Animating the Golden Rule

A film focusing on teenagers as they explore ways of embodying the Golden Rule, “Do unto others as you would have them do unto you.”

By Terry Weller
January/February 2010

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Animating the Golden Rule… An Introduction, is a film by Scarboro Missions, created with the production leadership of Toronto film producer Tina Petrova. The film focuses on teenagers as they explore ways of embodying the core values of the Golden Rule, “Do unto others as you would have them do unto you…” through art, music, rap, and drama skits.

The movie propels the viewer on a journey of discovery, giving life to what many consider to be the most universal moral teaching.

Historians tell us that between the ninth and second centuries BCE, in what is called the Axial Age, a new concept came into human consciousness. It filtered throughout the world and began to appear in the sacred records of all civilizations. The concept was that of compassion. And its focal point was the Ethic of Reciprocity, commonly known as the Golden Rule. Surpassing religious boundaries, the Golden Rule finds its way into cultures, philosophical circles, and indigenous traditions.

One of the tasks of mission today is to seek to build bridges of peace and understanding across many of the world’s peoples and religions. In addition to its overseas journey among those of different cultures and faiths, Scarboro Missions does multifaith and multicultural work through its Department of Interfaith Dialogue.

Almost a decade ago Scarboro produced its highly successful Golden Rule poster featuring the Golden Rule as it is found in the sacred writings of 13 different world religions.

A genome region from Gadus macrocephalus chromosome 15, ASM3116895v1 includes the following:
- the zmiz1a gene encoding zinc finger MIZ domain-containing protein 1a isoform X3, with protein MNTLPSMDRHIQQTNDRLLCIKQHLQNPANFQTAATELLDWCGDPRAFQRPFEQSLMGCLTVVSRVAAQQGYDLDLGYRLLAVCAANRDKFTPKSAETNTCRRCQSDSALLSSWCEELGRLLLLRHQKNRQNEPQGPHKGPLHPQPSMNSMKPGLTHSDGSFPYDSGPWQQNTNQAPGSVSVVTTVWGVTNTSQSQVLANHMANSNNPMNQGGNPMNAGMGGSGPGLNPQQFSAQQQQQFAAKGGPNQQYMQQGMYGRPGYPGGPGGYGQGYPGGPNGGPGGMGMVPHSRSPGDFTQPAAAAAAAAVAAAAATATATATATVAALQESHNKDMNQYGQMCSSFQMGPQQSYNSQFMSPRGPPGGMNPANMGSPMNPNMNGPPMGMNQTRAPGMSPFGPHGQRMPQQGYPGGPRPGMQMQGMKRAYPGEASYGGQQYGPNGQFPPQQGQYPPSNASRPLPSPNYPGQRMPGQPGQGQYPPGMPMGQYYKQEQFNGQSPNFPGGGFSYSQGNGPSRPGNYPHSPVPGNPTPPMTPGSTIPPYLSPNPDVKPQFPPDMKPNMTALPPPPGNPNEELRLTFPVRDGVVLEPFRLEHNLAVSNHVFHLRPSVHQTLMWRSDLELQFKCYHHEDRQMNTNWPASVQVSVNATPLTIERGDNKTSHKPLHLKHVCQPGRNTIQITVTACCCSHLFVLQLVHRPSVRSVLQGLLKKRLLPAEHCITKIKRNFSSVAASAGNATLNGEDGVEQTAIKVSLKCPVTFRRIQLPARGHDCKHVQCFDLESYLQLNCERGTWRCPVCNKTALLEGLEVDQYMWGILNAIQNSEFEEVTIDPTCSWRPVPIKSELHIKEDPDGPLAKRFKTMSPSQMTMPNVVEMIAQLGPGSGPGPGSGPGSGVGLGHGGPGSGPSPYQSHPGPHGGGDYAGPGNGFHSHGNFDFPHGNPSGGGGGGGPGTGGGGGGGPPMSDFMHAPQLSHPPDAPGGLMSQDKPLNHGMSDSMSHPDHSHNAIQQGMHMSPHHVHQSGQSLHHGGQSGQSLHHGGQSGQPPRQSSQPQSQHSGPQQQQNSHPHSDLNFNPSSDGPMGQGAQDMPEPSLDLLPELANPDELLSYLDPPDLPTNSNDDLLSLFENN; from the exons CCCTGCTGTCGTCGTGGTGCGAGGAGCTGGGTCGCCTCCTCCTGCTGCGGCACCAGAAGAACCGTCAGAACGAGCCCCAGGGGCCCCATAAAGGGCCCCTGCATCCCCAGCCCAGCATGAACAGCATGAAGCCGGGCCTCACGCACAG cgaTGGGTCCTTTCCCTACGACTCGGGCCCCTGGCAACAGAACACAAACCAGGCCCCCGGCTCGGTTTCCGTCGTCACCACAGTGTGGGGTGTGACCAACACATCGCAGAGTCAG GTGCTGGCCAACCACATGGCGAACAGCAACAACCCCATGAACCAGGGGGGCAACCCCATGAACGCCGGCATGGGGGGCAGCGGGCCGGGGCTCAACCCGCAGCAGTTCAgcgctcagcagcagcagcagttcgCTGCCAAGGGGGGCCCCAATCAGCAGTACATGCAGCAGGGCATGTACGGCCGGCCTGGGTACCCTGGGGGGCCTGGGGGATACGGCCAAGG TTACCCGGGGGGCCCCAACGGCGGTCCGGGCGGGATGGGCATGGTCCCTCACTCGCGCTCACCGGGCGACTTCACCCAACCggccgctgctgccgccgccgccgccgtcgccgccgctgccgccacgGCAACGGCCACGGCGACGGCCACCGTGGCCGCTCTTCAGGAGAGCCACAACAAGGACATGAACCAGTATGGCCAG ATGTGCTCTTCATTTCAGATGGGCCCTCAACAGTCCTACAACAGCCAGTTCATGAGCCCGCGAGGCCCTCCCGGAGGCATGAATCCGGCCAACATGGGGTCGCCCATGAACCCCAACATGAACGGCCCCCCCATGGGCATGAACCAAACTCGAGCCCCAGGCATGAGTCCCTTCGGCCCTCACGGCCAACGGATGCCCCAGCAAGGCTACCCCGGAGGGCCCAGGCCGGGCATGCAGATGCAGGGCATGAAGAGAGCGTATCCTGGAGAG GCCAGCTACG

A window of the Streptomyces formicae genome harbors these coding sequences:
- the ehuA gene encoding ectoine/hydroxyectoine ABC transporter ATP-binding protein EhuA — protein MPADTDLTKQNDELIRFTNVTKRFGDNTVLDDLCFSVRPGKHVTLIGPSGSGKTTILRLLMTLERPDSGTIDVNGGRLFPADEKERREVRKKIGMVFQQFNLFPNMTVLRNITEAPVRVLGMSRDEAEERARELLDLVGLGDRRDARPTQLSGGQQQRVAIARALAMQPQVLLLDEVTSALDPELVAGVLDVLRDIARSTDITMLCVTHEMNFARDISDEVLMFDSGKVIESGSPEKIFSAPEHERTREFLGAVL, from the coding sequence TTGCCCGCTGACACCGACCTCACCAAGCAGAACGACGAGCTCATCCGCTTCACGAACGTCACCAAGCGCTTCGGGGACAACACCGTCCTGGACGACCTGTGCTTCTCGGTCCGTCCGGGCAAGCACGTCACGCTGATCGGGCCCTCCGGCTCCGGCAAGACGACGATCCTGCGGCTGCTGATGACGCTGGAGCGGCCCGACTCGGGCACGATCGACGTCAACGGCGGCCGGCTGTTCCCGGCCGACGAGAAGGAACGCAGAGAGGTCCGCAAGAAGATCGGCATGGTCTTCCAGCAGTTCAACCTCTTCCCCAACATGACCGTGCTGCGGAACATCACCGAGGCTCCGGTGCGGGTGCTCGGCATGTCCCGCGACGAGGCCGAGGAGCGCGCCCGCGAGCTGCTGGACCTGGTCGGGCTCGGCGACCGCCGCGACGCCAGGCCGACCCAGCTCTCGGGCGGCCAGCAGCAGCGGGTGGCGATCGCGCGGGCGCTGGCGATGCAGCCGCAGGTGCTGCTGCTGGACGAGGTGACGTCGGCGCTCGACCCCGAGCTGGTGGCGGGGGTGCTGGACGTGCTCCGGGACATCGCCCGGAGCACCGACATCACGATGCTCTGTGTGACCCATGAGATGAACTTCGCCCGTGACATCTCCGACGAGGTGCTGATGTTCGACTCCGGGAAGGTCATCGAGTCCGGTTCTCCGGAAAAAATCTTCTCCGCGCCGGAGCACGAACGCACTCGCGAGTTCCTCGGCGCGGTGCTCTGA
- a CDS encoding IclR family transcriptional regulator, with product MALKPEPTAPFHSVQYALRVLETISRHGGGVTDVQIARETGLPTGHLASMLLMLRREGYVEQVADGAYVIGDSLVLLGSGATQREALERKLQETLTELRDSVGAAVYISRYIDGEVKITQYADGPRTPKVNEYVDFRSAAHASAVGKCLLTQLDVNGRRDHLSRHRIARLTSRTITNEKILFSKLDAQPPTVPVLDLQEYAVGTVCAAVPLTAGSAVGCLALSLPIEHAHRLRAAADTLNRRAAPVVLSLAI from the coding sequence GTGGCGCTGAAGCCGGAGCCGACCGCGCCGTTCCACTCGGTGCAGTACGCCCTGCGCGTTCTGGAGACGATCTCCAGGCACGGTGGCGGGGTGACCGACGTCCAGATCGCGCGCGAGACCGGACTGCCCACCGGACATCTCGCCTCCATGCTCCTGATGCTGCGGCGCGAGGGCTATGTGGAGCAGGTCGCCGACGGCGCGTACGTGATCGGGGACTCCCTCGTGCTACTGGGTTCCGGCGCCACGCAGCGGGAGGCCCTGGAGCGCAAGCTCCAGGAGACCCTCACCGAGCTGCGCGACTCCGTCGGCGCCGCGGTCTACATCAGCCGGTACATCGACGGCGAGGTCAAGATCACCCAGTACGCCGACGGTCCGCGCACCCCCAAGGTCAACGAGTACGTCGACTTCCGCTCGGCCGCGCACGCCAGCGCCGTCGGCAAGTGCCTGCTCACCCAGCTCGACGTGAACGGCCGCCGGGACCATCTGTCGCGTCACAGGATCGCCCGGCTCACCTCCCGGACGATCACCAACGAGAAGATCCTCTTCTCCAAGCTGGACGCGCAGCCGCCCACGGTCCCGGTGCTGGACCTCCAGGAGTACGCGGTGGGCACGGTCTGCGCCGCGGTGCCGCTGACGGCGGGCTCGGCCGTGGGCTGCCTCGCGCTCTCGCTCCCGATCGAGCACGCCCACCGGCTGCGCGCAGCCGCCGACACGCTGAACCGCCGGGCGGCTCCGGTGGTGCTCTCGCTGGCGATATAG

The poster was like a dove released into the wind. It found its way to the United Nations in New York; it has a home in the Vatican; it is displayed in places of worship on every continent; speaks to people in hospital and prison chapels and at town and city halls; and beckons to students in the corridors of their schools. Translated versions of the poster have been handed out by the thousands in various African coun-tries thanks to the untiring efforts of Mussie Hailu, board chair of the Interfaith Peace Building Initiative in Ethiopia.

The poster is also used as a resource in Scarboro’s work with Catholic high school students as part of their world religions curriculum. The film, Animating the Golden Rule… An Introduction, presents the experiences of a group of students on a Golden Rule retreat at Scarboro’s Mission Centre.

At these retreats, students are given the opportunity to express the Rule through their own creative lenses. Separated into teams, they are given only 30 minutes to take the Golden Rule as it is stated within their assigned religion and prepare a theatrical skit, a musical demonstration, a poetic expression, or any creative process to convey that version of the Golden Rule.

The film shows clips of many of the presentations, revealing that our creative capacity surely is a gift of the Divine. A team of students swirl into dance to the words of the Golden Rule. A stage drama moves from chaos to a meditative stance. Drums beat an entrance for a young man with a sonorous voice at a podium speaking the words of the Rule. Actors become bugs playing on the road and threatened by cars when “Jayne the Jain” comes to save them, proclaiming that nothing will die on her watch. Another acting troupe portrays a young woman who does not care for the life of insects until a spiritual being changes her into a bug about to encounter an unpleasant fate.

The Golden Rule is portrayed and sung, and guitars and bongos resound as the youth rejoice in the ancient ethic and demonstrate its potential effect on the entire human family.

Afterwards students discuss what they learned about themselves and about each other from the experience. They share their newfound understanding of how the Golden Rule can change the world. Animating the Golden Rule…An Introduction shows us two basic truths about the Golden Rule: its power lies in the doing, not in the knowing; and its expression springs from our collective global consciousness.

Rev. Terry Weller is a Christian Interfaith Minister and publisher of Interfaith Unity News in Toronto.

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